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Updated on July 15, 2010


Cape Wind and National Grid are currently attempting to win approval from the Massachusetts Department of Public Utilities for a power purchase agreement (PPA). National Grid is proposing to buy 50% of Cape Wind's power and resell it to its own retail customers at more than twice the price of conventional electricity. It is not hard to imagine that this proposed PPA has caused quite a stir. The DPU is the state agency with direct authority over the contracts utility companies negotiate with energy suppliers and, in turn, over the rates charged to retail customers by those same utility companies.

However, there is another state agency, the Department of the Attorney General whose mandate includes very powerful consumer protection responsibility and authority. In fact, a favorable DPU decison could face a court challenge by the Attorney General. As things stand now the A.G. has filed a formal request for more information from Cape Wind about their costs and other financial data. The premise of this request is that while National Grid is restricted to a maximum markup on its generation charges and by this restriction customers are assured some level of cost effectiveness, no cost figures are yet available from Cape Wind to allow regulators to determine if Cape Wind's charges are fair or reasonable.

Because the proposed PPA calls for a huge increase in the price of Cape Wind's power versus conventional power and because Cape Wind has always been very secretive no one has ever been able to determine if Cape Wind's owners will make a financial killing at the expense of electric ratepayers. Federal law, the Environmental Policy Act of 2005, specifically grants authority to the Minerals Management Service (now called BUMMER) to hold confidential certain financial and proprietary information obtained from project applicants. The Massachusetts Attorney General does not appear to be on a witch hunt and is not trolling for material they can sell to the tabloids: they simply want to know if Cape Wind is giving people a good deal. And, it is their job to do so, to ask for substantiation of "cost effective" claims.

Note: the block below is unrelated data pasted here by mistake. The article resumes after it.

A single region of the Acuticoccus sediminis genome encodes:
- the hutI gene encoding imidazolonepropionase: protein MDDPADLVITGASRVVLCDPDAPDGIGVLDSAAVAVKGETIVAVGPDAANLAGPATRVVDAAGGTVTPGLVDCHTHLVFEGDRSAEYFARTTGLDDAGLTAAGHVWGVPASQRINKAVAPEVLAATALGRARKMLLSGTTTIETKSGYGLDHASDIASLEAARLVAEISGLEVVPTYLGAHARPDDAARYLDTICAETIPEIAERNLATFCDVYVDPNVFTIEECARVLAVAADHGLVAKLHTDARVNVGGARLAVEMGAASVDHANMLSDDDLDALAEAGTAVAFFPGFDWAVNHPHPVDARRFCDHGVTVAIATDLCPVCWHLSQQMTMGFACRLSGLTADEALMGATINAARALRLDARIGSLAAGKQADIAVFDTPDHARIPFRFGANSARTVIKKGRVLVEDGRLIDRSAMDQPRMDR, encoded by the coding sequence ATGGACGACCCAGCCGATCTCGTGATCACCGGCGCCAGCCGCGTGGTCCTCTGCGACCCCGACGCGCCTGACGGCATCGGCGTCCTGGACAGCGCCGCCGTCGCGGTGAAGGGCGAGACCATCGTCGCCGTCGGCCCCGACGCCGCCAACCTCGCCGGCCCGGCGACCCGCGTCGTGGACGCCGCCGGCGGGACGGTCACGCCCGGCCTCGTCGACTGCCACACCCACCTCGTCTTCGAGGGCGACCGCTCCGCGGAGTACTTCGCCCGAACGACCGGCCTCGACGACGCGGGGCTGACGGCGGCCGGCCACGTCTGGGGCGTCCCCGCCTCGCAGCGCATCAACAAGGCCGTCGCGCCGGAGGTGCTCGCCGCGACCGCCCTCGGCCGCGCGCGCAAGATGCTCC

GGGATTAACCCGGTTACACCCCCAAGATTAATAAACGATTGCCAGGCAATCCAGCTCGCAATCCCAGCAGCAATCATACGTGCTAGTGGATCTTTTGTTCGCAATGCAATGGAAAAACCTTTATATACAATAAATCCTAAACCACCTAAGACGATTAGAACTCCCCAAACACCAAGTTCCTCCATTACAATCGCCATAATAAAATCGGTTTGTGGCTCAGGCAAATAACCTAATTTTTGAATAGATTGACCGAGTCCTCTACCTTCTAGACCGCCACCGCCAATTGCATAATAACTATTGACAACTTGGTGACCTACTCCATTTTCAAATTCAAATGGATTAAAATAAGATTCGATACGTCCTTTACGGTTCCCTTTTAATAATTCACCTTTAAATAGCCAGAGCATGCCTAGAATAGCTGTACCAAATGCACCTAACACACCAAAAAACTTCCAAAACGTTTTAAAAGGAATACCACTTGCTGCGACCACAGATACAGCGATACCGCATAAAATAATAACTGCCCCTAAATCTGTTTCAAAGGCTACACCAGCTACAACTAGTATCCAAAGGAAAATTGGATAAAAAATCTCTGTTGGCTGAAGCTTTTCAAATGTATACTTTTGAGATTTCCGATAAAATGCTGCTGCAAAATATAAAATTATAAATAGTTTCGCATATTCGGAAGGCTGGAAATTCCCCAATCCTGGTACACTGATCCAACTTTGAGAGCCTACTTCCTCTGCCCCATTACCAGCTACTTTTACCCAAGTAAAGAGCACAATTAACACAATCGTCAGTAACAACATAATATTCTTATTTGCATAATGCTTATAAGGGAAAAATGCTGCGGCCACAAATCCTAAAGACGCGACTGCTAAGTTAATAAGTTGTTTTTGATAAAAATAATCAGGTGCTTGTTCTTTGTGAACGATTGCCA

As one would expect, Cape Wind does not like being asked to prove their value and their attorney has filed a twelve page written objection to the A.G.'s request. On July 9 he wrote, as seen on page six, "Cape Wind's estimated or actual costs, proprietary financial data and estimated IRR (internal rate of return) do not determine the terms of the contract, nor do they dictate the ultimate cost to consumers; rather, only the end-result of national grid's agreement to purchase at the negotiated pricing in the PPA has that effect."

This, of course, should be great news to National Grid customers. It means that Cape Wind's costs have no effect on the price of its power and in theory, therefore, Cape Wind could sell its power for a lot less than what it is now proposing. The wind, after all, is free.

Copyright 2010 by Peter A. Kenney


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